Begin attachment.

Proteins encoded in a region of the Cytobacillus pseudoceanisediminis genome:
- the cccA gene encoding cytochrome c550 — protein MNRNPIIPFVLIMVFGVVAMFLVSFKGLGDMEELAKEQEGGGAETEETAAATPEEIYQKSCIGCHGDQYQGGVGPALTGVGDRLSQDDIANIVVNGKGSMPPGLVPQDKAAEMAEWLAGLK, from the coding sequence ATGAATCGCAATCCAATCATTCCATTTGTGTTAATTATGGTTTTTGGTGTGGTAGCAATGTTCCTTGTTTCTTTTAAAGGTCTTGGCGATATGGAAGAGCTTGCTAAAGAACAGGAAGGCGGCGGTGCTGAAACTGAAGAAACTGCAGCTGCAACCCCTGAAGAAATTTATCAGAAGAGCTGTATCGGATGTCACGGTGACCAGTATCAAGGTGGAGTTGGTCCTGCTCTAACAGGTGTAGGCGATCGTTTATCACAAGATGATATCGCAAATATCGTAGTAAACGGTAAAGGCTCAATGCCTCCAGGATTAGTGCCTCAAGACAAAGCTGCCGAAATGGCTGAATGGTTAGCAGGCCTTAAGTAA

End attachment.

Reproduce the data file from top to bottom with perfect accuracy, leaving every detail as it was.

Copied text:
Proteins encoded in a region of the Cytobacillus pseudoceanisediminis genome:
- the cccA gene encoding cytochrome c550 — protein MNRNPIIPFVLIMVFGVVAMFLVSFKGLGDMEELAKEQEGGGAETEETAAATPEEIYQKSCIGCHGDQYQGGVGPALTGVGDRLSQDDIANIVVNGKGSMPPGLVPQDKAAEMAEWLAGLK, from the coding sequence ATGAATCGCAATCCAATCATTCCATTTGTGTTAATTATGGTTTTTGGTGTGGTAGCAATGTTCCTTGTTTCTTTTAAAGGTCTTGGCGATATGGAAGAGCTTGCTAAAGAACAGGAAGGCGGCGGTGCTGAAACTGAAGAAACTGCAGCTGCAACCCCTGAAGAAATTTATCAGAAGAGCTGTATCGGATGTCACGGTGACCAGTATCAAGGTGGAGTTGGTCCTGCTCTAACAGGTGTAGGCGATCGTTTATCACAAGATGATATCGCAAATATCGTAGTAAACGGTAAAGGCTCAATGCCTCCAGGATTAGTGCCTCAAGACAAAGCTGCCGAAATGGCTGAATGGTTAGCAGGCCTTAAGTAA